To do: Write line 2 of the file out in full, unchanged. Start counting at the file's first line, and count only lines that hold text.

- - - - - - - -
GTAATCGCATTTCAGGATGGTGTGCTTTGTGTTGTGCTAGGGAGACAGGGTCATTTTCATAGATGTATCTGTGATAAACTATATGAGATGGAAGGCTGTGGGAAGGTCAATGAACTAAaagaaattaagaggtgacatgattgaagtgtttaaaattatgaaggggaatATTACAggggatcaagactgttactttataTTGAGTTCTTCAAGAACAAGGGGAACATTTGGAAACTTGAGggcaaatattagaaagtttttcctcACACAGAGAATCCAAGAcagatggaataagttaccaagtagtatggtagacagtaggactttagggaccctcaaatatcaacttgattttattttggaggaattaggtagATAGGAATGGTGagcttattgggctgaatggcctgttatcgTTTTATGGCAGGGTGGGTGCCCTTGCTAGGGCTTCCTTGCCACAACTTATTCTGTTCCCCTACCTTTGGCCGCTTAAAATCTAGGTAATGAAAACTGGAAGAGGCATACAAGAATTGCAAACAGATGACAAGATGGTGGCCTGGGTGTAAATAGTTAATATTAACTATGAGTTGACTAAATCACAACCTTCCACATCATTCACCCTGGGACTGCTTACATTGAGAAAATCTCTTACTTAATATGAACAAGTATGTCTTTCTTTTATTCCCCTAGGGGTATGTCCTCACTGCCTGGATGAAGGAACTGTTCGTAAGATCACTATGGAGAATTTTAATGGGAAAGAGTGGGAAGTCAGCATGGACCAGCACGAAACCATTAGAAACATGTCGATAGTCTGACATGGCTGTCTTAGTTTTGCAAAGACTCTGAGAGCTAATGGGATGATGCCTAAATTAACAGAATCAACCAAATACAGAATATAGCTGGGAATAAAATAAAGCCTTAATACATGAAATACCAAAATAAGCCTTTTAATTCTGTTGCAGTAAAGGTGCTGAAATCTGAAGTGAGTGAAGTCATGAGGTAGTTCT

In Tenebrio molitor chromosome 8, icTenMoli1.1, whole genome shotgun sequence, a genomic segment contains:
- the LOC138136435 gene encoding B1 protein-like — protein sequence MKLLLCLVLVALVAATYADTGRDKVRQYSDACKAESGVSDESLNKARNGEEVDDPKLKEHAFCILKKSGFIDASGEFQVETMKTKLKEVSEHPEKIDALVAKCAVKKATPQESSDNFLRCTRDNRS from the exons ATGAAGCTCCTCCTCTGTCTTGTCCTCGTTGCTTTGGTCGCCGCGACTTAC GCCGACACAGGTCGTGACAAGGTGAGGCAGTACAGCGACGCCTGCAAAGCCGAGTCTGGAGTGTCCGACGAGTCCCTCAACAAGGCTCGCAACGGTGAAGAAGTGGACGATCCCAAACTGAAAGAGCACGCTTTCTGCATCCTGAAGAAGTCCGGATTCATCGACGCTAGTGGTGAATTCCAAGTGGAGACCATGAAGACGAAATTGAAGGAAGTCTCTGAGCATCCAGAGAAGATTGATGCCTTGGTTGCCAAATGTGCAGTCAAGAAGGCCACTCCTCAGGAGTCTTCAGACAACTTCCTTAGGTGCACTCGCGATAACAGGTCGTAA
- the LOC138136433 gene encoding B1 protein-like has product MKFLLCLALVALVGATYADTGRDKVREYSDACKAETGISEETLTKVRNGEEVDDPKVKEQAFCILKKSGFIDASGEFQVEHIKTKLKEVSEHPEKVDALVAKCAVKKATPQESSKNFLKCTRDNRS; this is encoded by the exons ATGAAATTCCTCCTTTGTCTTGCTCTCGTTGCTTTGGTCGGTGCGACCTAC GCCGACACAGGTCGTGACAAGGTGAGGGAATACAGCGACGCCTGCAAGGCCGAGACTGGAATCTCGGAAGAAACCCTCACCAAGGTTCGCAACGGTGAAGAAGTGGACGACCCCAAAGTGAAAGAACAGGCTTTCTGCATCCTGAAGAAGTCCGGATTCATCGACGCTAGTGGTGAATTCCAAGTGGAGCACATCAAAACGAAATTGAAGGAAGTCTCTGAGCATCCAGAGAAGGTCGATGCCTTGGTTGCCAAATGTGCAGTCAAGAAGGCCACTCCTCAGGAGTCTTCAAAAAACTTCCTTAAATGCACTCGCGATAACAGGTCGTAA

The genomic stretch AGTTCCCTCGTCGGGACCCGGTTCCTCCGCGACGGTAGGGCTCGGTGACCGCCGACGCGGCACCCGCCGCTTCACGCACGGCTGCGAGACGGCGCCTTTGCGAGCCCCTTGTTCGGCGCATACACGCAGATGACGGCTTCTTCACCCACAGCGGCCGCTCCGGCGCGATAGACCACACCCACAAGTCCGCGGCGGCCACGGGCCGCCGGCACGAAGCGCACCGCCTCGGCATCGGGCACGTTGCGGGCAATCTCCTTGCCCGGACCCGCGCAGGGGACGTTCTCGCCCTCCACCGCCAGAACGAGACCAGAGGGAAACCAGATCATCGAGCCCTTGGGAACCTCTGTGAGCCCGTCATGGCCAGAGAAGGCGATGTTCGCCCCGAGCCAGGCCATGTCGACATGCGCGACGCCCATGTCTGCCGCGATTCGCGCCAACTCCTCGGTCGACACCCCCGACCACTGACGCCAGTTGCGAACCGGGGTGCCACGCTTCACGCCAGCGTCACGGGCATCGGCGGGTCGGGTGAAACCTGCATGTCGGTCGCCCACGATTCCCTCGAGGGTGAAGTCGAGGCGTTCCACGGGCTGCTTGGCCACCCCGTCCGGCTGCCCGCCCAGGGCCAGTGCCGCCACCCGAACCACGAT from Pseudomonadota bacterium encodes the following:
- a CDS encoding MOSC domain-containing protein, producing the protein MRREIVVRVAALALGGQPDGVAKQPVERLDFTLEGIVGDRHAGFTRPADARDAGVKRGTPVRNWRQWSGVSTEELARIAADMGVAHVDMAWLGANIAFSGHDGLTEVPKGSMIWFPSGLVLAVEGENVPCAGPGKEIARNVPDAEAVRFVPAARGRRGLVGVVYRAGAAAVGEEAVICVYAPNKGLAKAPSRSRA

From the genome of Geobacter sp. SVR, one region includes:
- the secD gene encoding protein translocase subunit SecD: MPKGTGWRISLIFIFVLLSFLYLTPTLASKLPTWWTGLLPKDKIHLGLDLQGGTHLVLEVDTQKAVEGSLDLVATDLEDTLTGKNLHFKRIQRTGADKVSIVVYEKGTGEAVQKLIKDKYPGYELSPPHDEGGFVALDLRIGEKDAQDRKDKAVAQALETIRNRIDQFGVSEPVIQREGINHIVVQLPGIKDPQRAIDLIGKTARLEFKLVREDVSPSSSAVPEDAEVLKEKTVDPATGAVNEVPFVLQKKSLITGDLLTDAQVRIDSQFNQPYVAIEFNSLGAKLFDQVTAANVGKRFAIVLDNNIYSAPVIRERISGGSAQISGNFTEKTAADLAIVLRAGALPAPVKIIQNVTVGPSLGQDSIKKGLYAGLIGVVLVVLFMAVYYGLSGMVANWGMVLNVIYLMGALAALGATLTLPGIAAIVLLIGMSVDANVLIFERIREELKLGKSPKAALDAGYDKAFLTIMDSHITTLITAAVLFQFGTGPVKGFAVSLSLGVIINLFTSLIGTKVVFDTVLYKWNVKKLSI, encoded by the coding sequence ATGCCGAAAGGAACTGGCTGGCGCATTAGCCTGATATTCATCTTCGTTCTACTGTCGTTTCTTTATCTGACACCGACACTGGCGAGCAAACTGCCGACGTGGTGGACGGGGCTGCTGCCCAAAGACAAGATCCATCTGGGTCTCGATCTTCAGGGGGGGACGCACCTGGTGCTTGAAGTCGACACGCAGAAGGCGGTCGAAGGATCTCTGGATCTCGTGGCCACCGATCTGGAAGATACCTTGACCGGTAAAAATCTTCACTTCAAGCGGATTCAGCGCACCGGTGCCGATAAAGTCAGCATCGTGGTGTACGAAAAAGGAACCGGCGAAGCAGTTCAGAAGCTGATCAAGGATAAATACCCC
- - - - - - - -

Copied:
In Tenebrio molitor chromosome 8, icTenMoli1.1, whole genome shotgun sequence, a genomic segment contains: